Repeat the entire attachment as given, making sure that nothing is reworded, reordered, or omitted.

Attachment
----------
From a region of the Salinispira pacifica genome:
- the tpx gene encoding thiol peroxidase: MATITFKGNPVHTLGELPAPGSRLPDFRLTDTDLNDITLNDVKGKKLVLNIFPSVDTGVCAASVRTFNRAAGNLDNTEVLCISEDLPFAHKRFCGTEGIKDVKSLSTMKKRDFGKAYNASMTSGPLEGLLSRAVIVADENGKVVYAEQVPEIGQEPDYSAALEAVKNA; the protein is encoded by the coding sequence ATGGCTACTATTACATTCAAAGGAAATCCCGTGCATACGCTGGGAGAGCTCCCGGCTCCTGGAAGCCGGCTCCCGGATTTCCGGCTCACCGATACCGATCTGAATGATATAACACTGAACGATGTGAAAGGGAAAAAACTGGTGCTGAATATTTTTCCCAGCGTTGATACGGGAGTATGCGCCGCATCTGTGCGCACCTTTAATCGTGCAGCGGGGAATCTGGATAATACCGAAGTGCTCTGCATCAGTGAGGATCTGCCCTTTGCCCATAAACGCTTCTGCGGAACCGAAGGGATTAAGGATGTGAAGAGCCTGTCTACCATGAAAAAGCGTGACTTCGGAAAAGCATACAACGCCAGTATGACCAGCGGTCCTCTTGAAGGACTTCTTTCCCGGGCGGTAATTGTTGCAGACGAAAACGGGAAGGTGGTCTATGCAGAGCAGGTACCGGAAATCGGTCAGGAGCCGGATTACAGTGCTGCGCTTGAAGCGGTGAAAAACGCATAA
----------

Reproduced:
From a region of the Salinispira pacifica genome:
- the tpx gene encoding thiol peroxidase: MATITFKGNPVHTLGELPAPGSRLPDFRLTDTDLNDITLNDVKGKKLVLNIFPSVDTGVCAASVRTFNRAAGNLDNTEVLCISEDLPFAHKRFCGTEGIKDVKSLSTMKKRDFGKAYNASMTSGPLEGLLSRAVIVADENGKVVYAEQVPEIGQEPDYSAALEAVKNA; the protein is encoded by the coding sequence ATGGCTACTATTACATTCAAAGGAAATCCCGTGCATACGCTGGGAGAGCTCCCGGCTCCTGGAAGCCGGCTCCCGGATTTCCGGCTCACCGATACCGATCTGAATGATATAACACTGAACGATGTGAAAGGGAAAAAACTGGTGCTGAATATTTTTCCCAGCGTTGATACGGGAGTATGCGCCGCATCTGTGCGCACCTTTAATCGTGCAGCGGGGAATCTGGATAATACCGAAGTGCTCTGCATCAGTGAGGATCTGCCCTTTGCCCATAAACGCTTCTGCGGAACCGAAGGGATTAAGGATGTGAAGAGCCTGTCTACCATGAAAAAGCGTGACTTCGGAAAAGCATACAACGCCAGTATGACCAGCGGTCCTCTTGAAGGACTTCTTTCCCGGGCGGTAATTGTTGCAGACGAAAACGGGAAGGTGGTCTATGCAGAGCAGGTACCGGAAATCGGTCAGGAGCCGGATTACAGTGCTGCGCTTGAAGCGGTGAAAAACGCATAA